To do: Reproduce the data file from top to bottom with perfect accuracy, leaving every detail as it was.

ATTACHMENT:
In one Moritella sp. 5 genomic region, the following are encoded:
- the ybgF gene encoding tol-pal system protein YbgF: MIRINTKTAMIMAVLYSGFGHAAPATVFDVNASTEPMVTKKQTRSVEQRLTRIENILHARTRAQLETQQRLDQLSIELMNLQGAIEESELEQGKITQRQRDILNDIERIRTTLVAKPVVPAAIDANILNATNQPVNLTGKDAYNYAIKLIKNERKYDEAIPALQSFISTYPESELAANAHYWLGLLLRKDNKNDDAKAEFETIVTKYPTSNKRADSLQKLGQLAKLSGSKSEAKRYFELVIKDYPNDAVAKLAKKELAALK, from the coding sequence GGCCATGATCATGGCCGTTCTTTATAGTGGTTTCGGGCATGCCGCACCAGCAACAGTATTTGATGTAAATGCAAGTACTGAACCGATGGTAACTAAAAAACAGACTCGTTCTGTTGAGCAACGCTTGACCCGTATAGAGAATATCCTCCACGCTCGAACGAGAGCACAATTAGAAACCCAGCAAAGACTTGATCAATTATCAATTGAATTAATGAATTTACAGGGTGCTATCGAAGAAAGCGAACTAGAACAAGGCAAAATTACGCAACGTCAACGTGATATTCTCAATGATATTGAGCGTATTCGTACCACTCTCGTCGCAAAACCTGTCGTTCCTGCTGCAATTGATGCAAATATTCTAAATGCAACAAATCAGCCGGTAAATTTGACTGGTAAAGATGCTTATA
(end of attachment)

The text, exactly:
In one Moritella sp. 5 genomic region, the following are encoded:
- the ybgF gene encoding tol-pal system protein YbgF: MIRINTKTAMIMAVLYSGFGHAAPATVFDVNASTEPMVTKKQTRSVEQRLTRIENILHARTRAQLETQQRLDQLSIELMNLQGAIEESELEQGKITQRQRDILNDIERIRTTLVAKPVVPAAIDANILNATNQPVNLTGKDAYNYAIKLIKNERKYDEAIPALQSFISTYPESELAANAHYWLGLLLRKDNKNDDAKAEFETIVTKYPTSNKRADSLQKLGQLAKLSGSKSEAKRYFELVIKDYPNDAVAKLAKKELAALK, from the coding sequence GGCCATGATCATGGCCGTTCTTTATAGTGGTTTCGGGCATGCCGCACCAGCAACAGTATTTGATGTAAATGCAAGTACTGAACCGATGGTAACTAAAAAACAGACTCGTTCTGTTGAGCAACGCTTGACCCGTATAGAGAATATCCTCCACGCTCGAACGAGAGCACAATTAGAAACCCAGCAAAGACTTGATCAATTATCAATTGAATTAATGAATTTACAGGGTGCTATCGAAGAAAGCGAACTAGAACAAGGCAAAATTACGCAACGTCAACGTGATATTCTCAATGATATTGAGCGTATTCGTACCACTCTCGTCGCAAAACCTGTCGTTCCTGCTGCAATTGATGCAAATATTCTAAATGCAACAAATCAGCCGGTAAATTTGACTGGTAAAGATGCTTATA